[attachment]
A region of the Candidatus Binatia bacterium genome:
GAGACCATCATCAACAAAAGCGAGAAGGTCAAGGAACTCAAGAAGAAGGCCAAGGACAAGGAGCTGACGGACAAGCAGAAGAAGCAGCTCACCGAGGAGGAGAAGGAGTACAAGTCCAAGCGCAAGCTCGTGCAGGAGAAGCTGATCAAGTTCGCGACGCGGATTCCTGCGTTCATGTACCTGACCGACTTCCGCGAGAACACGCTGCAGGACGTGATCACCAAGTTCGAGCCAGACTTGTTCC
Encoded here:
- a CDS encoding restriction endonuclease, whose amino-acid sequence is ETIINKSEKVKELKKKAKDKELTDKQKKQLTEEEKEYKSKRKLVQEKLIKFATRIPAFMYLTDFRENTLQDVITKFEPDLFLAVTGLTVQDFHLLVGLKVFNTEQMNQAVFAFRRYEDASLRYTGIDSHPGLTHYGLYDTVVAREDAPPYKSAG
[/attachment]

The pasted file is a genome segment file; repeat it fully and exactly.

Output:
A region of the Candidatus Binatia bacterium genome:
GAGACCATCATCAACAAAAGCGAGAAGGTCAAGGAACTCAAGAAGAAGGCCAAGGACAAGGAGCTGACGGACAAGCAGAAGAAGCAGCTCACCGAGGAGGAGAAGGAGTACAAGTCCAAGCGCAAGCTCGTGCAGGAGAAGCTGATCAAGTTCGCGACGCGGATTCCTGCGTTCATGTACCTGACCGACTTCCGCGAGAACACGCTGCAGGACGTGATCACCAAGTTCGAGCCAGACTTGTTCC
Encoded here:
- a CDS encoding restriction endonuclease, whose amino-acid sequence is ETIINKSEKVKELKKKAKDKELTDKQKKQLTEEEKEYKSKRKLVQEKLIKFATRIPAFMYLTDFRENTLQDVITKFEPDLFLAVTGLTVQDFHLLVGLKVFNTEQMNQAVFAFRRYEDASLRYTGIDSHPGLTHYGLYDTVVAREDAPPYKSAG